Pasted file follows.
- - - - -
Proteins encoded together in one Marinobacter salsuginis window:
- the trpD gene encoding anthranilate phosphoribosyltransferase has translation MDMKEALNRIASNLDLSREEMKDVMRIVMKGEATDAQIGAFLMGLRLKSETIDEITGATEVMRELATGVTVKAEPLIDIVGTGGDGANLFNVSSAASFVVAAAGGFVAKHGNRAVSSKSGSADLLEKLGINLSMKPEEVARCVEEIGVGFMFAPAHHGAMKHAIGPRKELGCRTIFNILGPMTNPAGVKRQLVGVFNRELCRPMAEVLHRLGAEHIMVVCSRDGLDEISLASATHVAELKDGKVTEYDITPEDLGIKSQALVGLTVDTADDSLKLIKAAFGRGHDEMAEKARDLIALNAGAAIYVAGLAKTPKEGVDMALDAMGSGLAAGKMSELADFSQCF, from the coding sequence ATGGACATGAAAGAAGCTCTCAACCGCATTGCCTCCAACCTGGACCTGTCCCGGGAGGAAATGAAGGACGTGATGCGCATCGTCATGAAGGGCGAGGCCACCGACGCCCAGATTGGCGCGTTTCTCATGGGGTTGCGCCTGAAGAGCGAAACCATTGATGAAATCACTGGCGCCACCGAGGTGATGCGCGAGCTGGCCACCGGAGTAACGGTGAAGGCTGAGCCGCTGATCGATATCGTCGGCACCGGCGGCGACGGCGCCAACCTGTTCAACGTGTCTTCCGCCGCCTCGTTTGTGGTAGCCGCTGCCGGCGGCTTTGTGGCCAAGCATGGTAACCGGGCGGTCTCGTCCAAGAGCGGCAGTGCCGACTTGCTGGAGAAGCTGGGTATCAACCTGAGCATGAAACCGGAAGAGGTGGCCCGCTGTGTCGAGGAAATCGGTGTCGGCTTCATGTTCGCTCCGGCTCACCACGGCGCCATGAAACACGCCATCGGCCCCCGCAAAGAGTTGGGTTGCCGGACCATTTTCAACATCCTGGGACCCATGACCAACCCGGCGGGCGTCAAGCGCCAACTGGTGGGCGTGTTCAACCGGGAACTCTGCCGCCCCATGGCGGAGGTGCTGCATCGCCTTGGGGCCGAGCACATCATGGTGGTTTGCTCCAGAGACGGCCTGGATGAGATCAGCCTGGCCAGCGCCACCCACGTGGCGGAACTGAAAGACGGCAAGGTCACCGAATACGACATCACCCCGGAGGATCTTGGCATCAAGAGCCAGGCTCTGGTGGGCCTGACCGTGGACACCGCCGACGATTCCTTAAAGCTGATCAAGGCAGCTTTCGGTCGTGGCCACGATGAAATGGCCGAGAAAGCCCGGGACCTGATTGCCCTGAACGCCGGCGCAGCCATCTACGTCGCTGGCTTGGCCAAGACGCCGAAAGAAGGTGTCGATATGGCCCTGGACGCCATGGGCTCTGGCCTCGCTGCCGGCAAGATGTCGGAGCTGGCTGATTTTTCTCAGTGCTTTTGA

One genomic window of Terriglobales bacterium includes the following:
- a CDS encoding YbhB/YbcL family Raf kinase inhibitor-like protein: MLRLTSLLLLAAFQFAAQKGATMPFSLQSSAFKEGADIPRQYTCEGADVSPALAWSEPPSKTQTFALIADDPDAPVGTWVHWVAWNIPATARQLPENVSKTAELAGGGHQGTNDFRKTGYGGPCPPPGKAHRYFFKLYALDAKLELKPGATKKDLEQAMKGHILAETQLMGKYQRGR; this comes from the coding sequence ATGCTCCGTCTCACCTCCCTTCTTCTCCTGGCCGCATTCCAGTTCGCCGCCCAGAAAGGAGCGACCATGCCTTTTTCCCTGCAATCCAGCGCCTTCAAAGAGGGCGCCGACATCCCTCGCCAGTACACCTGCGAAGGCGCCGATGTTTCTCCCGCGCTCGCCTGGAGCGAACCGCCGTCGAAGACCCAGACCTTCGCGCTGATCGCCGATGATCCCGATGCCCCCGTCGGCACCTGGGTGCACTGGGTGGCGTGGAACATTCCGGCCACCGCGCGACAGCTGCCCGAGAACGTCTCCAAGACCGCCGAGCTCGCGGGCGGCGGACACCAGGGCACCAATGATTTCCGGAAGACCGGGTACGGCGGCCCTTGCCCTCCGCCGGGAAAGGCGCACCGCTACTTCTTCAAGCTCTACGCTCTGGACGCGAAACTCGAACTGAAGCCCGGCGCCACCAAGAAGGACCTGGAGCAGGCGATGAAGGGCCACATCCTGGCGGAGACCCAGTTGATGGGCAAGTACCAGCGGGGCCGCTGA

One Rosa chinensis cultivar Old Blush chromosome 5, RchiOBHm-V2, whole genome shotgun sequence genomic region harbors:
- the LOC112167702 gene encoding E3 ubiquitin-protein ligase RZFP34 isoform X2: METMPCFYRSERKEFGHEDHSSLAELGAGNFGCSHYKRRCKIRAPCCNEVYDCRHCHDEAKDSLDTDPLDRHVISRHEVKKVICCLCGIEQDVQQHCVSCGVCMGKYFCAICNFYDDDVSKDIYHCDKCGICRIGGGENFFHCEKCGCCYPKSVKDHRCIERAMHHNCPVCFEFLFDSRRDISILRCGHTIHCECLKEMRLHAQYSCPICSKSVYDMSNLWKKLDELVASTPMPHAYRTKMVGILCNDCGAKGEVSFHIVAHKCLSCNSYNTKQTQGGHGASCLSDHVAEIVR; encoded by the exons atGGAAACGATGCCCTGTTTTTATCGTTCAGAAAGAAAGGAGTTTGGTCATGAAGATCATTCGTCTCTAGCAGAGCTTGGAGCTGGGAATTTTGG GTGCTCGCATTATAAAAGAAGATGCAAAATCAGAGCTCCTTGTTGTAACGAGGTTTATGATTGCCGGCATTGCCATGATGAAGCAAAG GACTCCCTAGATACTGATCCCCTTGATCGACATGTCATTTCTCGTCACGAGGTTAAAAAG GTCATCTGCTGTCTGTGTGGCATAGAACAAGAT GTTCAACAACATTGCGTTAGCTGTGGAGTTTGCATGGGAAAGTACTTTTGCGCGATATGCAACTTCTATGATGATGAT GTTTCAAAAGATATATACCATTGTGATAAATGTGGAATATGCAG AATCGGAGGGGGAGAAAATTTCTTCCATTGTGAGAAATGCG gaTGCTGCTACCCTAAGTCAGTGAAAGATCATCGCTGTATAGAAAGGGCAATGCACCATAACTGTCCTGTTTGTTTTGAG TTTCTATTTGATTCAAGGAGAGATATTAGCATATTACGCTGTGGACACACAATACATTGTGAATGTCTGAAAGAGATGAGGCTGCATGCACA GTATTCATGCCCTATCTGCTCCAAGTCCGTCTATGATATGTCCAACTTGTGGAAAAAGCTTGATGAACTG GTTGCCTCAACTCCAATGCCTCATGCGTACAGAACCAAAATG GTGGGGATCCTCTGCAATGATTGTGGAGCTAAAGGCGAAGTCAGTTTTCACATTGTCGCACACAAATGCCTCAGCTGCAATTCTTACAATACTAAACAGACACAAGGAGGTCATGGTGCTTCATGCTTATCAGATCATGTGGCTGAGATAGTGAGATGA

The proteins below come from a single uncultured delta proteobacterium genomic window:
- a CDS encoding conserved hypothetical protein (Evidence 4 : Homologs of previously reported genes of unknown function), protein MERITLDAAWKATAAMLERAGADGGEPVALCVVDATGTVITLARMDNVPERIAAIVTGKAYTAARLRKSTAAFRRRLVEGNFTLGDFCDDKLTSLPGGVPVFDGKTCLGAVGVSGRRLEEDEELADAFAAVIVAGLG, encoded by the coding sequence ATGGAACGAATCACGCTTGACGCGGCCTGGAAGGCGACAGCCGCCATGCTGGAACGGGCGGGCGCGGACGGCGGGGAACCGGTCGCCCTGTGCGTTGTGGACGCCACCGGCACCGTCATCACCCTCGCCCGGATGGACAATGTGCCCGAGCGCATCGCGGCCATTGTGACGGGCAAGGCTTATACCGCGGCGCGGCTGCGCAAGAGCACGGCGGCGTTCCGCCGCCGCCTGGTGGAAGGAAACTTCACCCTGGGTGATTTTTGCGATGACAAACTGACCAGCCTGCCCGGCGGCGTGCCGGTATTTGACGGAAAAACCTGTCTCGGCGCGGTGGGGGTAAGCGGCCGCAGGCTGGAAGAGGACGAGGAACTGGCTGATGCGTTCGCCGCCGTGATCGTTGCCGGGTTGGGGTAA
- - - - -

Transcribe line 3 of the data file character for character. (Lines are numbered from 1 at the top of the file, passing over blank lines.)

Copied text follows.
One genomic window of Terriglobales bacterium includes the following: